• Decide what you want to keep, and what’s just taking up valuable space. Then you need to decide what to do with the things you no longer want. So donate, give away, sell, repurpose or throw away (only if it’s damaged/worn out/soiled/beyond repair – let’s not add to landfill if we can help it).
    • Now put away the things you’ve decided to keep. Everything should have its own place.
  • Hire someone. This isn’t an option for everyone, or not for every time, but there might be occasions you decide it’s worth the cost. Consider hiring a local handy person/business to help you deal with your lawns/gardening, or cleaning your carpets, curtains or blinds.
  • Distract yourself with music, podcasts and audio books. This can make the cleaning more enjoyable, just don’t become so distracted you overdo things.
  • Give your medicine cabinet a spring clean too. Get rid of out of date or unnecessary items. But don’t throw medications in the bin – take them to your local pharmacy for disposal.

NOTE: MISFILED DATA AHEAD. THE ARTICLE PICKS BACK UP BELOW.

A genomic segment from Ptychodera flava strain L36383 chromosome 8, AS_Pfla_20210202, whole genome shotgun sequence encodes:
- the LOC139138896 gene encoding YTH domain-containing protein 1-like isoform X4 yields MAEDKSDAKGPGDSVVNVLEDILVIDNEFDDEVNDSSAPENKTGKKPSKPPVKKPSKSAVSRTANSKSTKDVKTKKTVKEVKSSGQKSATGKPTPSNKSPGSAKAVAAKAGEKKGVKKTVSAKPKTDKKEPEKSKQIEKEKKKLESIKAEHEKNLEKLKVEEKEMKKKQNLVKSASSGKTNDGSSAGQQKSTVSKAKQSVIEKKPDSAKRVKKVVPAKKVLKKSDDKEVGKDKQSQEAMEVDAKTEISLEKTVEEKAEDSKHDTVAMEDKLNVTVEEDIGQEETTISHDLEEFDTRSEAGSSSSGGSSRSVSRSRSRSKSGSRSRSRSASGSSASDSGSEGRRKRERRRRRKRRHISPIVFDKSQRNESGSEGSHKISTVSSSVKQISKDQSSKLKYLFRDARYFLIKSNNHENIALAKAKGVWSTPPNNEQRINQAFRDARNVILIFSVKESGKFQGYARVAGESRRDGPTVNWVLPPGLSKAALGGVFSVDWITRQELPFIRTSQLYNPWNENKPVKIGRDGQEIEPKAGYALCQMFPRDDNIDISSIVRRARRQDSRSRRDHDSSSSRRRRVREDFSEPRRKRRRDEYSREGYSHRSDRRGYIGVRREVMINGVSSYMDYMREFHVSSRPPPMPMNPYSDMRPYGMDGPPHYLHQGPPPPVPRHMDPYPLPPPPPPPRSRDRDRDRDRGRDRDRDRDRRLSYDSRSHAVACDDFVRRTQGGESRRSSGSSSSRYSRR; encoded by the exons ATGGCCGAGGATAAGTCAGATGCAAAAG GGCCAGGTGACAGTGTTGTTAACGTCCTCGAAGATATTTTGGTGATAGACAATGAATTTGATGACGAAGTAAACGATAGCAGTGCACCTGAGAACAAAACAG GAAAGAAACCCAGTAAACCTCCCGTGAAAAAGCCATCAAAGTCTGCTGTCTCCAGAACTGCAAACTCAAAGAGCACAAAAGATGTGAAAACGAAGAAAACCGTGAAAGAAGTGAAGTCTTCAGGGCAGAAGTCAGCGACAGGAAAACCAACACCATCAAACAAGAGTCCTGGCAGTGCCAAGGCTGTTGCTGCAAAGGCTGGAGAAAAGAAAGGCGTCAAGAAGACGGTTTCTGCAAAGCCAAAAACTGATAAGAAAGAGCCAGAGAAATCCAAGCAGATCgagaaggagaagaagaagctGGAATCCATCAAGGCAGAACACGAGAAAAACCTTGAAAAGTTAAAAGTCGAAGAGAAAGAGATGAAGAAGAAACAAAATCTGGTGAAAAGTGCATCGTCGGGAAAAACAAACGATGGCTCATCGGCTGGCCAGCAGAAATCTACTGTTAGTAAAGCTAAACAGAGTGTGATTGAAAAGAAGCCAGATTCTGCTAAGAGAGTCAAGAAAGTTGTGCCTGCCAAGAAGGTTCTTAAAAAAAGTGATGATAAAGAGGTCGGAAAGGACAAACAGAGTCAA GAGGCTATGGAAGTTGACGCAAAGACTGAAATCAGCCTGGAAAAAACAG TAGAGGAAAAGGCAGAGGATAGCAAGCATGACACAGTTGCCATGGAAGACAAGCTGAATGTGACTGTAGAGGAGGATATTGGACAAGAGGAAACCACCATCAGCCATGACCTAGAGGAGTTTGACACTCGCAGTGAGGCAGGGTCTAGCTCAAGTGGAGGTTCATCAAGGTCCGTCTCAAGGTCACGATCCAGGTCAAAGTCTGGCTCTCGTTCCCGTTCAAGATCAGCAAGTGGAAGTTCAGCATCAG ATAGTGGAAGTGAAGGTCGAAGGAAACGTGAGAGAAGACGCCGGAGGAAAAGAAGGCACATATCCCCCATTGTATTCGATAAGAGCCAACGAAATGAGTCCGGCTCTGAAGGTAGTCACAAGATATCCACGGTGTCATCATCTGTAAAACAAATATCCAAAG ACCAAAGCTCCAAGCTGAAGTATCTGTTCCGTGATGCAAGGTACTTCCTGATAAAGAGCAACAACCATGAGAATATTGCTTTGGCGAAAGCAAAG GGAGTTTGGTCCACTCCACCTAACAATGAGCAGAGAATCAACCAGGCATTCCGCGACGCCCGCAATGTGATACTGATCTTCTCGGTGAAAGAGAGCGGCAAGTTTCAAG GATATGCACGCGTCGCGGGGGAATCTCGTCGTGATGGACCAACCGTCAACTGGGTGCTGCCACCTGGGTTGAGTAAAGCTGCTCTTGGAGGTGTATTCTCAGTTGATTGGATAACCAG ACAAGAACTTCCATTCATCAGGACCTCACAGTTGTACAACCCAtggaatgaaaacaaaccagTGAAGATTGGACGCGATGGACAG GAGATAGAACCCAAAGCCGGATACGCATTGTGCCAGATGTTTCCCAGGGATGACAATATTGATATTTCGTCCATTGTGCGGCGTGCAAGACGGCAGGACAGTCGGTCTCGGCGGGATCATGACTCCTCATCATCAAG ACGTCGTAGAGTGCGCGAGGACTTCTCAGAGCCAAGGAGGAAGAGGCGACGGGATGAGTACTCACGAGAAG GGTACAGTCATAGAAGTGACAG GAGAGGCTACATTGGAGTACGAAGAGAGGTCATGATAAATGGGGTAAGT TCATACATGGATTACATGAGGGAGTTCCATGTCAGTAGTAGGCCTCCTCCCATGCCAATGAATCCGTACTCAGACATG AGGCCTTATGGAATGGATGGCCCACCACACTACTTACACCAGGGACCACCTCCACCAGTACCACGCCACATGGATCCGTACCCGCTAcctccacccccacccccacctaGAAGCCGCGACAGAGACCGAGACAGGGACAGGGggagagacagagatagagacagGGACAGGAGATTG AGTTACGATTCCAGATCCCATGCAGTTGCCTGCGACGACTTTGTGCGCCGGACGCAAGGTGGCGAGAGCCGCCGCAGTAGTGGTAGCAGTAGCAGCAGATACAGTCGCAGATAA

• Things don’t have to be perfect. So give yourself a break. This is one thing that as a clean freak I’ve struggled with. Listening to your body and doing things that are realistic for you is more important than some idea of perfection that’s unsustainable (or unattainable). Accept that and just enjoy being in your home.

Hacks

  • Save your hands. Use cleaning mitts instead of cleaning cloths. There are a lot available – for dusting, cleaning the shower, kitchen and the car. Or you can use odd socks – we all have plenty of those. Wear the mitts or the socks on your hands as you clean, rather than clutching a cloth. It’s much easier on the joints in your hands.